New York Society Library Talk on “The Quantum Moment: How Planck, Bohr, Einstein, and Heisenberg Taught Us to Love Uncertainty”.

Dear Commons Community,

Last night I attended a talk at the New York Society Library on a recently published book,  “The Quantum Moment: How Planck, Bohr, Einstein, and Heisenberg Taught Us to Love Uncertainty” given by the authors Robert P. Crease and Alfred Scharff Goldhaber. Crease is a professor of philosophy and Goldhaber, a professor of physics, at SUNY Stonybrook.

Crease’s presentation focused on how quantum theory has found its way into our culture and language even though most people do not understand what it is.  He used several examples such as the term “quantum leap”.   He explained that the term comes from the nature of electrons to change automatically where they are and to move from one place to another.

Goldhaber focused more on the physics of quantum theory discussing the differences of particles and waves, uncertainty of the subatomic positioning of electrons, and the difficulty of observing quantum mechanics at work because of the distortion caused by light.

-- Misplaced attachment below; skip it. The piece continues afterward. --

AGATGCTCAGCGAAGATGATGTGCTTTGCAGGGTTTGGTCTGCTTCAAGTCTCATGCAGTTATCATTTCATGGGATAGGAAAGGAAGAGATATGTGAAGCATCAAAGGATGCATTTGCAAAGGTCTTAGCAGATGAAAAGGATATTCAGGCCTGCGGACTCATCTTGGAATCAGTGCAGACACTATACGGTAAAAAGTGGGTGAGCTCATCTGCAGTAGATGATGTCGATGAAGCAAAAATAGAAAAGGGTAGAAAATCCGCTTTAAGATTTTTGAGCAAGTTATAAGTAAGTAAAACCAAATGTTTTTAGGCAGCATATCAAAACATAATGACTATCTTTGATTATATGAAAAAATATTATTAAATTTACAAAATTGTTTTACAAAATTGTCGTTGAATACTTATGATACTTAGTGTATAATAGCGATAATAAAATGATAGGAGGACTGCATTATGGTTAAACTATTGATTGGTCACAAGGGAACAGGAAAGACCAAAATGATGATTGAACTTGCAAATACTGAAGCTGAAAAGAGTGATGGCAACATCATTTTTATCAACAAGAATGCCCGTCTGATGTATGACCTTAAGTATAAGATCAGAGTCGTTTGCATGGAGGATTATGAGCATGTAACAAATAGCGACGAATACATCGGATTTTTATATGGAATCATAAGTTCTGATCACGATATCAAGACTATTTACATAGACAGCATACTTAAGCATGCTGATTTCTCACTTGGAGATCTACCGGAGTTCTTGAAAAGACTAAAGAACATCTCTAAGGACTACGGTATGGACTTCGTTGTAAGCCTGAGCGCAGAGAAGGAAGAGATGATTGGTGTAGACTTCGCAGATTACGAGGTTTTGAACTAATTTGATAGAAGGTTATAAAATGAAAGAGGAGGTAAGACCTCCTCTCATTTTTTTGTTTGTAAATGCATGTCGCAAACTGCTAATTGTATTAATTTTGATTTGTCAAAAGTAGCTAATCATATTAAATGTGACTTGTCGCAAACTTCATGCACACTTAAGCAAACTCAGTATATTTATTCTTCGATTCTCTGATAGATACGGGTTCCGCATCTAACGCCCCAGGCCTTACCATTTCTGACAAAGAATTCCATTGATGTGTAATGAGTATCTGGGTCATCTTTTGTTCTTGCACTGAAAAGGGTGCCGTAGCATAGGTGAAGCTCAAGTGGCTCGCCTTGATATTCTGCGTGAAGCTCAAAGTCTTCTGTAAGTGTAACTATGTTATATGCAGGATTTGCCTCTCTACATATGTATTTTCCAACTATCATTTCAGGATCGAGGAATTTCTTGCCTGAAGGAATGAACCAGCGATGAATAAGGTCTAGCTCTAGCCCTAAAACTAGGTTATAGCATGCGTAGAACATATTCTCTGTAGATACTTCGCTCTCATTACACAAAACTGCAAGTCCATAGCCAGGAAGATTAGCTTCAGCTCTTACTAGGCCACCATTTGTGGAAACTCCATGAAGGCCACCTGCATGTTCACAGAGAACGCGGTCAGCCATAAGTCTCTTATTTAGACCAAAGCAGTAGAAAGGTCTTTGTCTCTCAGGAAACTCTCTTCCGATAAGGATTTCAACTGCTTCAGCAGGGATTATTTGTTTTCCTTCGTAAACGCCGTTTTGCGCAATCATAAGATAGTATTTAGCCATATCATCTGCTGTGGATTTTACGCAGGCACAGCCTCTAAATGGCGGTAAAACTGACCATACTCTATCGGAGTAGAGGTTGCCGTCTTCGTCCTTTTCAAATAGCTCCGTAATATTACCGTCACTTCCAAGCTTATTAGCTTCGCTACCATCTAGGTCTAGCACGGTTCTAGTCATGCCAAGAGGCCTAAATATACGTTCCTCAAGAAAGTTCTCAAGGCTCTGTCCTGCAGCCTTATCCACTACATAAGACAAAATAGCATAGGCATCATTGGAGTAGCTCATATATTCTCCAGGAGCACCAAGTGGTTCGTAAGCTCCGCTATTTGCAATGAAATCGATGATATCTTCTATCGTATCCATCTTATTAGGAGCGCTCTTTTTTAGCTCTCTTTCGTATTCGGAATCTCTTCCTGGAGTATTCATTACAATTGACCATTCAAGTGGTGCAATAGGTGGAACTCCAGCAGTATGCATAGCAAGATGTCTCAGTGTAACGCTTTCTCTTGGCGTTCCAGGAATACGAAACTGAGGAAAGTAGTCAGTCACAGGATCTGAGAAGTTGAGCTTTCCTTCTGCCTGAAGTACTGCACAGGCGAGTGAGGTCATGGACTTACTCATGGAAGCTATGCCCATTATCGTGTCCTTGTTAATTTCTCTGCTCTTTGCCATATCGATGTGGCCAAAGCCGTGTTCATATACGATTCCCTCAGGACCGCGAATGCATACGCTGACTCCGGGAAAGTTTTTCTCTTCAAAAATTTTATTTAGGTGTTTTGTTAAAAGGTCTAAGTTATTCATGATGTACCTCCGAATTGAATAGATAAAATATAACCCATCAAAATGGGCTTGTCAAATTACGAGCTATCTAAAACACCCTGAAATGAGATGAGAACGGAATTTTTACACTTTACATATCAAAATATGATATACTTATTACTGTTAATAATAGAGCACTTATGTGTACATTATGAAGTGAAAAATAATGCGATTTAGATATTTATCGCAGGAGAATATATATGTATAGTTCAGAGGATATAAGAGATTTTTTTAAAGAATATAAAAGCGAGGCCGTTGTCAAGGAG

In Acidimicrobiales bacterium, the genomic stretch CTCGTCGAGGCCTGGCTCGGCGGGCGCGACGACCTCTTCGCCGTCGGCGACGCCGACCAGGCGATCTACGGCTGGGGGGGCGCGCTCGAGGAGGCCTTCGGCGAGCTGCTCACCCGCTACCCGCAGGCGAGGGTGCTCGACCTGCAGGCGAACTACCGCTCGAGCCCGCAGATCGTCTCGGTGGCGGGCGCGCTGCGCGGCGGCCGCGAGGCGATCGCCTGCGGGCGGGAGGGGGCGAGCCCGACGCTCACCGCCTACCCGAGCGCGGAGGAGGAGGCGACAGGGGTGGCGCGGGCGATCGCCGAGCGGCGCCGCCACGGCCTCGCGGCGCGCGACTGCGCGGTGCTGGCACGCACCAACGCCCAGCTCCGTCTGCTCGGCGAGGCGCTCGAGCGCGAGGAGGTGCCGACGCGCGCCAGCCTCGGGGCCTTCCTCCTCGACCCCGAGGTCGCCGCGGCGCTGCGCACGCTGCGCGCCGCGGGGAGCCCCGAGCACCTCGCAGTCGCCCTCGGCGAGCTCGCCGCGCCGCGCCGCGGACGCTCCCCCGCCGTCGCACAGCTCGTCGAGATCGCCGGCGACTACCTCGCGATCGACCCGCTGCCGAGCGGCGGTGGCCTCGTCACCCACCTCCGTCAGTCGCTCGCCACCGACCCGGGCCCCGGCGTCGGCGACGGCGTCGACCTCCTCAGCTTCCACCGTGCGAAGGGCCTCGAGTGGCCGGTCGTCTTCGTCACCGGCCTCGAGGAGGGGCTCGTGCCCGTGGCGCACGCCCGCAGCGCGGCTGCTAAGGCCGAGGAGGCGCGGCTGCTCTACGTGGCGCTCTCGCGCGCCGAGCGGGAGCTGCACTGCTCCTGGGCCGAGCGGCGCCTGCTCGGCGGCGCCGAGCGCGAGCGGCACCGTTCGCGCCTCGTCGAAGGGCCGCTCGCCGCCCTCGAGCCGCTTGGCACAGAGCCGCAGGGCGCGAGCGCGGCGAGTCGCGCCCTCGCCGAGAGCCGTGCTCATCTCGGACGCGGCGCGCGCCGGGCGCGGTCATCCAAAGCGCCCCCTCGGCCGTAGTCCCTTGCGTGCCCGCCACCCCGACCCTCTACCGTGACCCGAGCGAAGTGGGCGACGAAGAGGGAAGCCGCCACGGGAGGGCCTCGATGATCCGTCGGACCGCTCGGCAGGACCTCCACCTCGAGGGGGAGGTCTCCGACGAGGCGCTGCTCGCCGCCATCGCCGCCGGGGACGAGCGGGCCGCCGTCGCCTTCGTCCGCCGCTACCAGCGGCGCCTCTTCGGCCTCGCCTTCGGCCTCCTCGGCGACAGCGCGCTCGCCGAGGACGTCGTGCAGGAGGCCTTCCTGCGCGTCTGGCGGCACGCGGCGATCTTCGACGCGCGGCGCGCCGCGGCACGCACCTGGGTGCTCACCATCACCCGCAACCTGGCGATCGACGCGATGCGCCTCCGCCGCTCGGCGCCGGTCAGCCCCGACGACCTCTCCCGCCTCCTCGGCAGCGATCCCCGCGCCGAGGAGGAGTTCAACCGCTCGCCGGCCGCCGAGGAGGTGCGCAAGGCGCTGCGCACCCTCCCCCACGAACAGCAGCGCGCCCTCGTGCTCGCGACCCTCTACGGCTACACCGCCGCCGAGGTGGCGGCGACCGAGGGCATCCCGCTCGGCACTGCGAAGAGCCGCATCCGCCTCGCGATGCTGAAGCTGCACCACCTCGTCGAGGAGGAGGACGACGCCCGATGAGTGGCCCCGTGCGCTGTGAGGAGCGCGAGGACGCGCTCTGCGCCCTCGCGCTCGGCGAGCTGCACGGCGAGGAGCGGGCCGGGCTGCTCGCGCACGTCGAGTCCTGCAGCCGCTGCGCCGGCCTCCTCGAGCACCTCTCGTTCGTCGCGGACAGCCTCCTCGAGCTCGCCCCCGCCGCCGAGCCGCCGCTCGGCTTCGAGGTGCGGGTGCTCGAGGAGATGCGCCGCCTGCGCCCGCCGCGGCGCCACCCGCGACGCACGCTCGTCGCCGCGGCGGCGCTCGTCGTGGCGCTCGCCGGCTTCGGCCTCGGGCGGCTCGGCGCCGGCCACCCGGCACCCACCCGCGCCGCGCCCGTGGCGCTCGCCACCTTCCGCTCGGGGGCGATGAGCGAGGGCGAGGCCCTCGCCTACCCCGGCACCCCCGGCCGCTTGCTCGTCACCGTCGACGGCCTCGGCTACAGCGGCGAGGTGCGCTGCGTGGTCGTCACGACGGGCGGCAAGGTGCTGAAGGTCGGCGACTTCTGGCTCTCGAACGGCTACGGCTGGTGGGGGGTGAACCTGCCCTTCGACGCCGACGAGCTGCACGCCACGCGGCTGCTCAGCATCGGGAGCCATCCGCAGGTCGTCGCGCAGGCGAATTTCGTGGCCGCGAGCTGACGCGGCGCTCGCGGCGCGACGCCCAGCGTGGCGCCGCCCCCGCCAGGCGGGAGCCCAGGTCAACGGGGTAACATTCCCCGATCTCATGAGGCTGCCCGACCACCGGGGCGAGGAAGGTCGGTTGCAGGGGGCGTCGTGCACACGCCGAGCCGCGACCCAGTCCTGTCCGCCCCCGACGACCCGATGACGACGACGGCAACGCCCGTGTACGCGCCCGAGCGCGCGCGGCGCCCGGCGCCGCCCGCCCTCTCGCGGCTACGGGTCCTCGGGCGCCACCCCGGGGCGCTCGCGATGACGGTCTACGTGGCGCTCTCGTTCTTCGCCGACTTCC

For me a highlight was Goldhaber’s speculation as to whether Einstein ever really accepted quantum theory in lieu of classical (deterministic) theory.  Einstein was very unhappy about the apparent randomness in nature as posited by quantum theory. His views were summed up in his famous phrase, ‘God does not play dice’. He seemed to have felt that the uncertainty was only provisional: but that there was an underlying reality, in which particles would have well defined positions and speeds, and would evolve according to deterministic laws.  Goldhaber concluded that no one really knows whether Einstein ever accepted quantum theory.


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